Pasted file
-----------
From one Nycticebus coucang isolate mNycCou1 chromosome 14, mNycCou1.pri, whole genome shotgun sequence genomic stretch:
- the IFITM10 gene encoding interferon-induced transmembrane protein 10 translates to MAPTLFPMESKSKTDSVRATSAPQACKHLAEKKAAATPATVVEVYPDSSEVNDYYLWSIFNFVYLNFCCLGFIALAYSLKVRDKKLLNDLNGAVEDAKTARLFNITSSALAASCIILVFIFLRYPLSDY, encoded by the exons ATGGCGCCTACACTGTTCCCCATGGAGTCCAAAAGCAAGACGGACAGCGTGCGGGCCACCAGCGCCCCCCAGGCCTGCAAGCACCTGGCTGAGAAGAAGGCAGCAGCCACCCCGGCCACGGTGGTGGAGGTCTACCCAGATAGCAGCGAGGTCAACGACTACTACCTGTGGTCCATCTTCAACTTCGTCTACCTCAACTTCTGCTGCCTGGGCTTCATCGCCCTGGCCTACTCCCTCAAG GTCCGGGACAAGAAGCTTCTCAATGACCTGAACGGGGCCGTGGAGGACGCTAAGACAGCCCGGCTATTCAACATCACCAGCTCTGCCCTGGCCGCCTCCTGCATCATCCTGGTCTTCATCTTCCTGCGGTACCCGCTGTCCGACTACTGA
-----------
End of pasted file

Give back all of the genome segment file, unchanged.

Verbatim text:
From one Nycticebus coucang isolate mNycCou1 chromosome 14, mNycCou1.pri, whole genome shotgun sequence genomic stretch:
- the IFITM10 gene encoding interferon-induced transmembrane protein 10 translates to MAPTLFPMESKSKTDSVRATSAPQACKHLAEKKAAATPATVVEVYPDSSEVNDYYLWSIFNFVYLNFCCLGFIALAYSLKVRDKKLLNDLNGAVEDAKTARLFNITSSALAASCIILVFIFLRYPLSDY, encoded by the exons ATGGCGCCTACACTGTTCCCCATGGAGTCCAAAAGCAAGACGGACAGCGTGCGGGCCACCAGCGCCCCCCAGGCCTGCAAGCACCTGGCTGAGAAGAAGGCAGCAGCCACCCCGGCCACGGTGGTGGAGGTCTACCCAGATAGCAGCGAGGTCAACGACTACTACCTGTGGTCCATCTTCAACTTCGTCTACCTCAACTTCTGCTGCCTGGGCTTCATCGCCCTGGCCTACTCCCTCAAG GTCCGGGACAAGAAGCTTCTCAATGACCTGAACGGGGCCGTGGAGGACGCTAAGACAGCCCGGCTATTCAACATCACCAGCTCTGCCCTGGCCGCCTCCTGCATCATCCTGGTCTTCATCTTCCTGCGGTACCCGCTGTCCGACTACTGA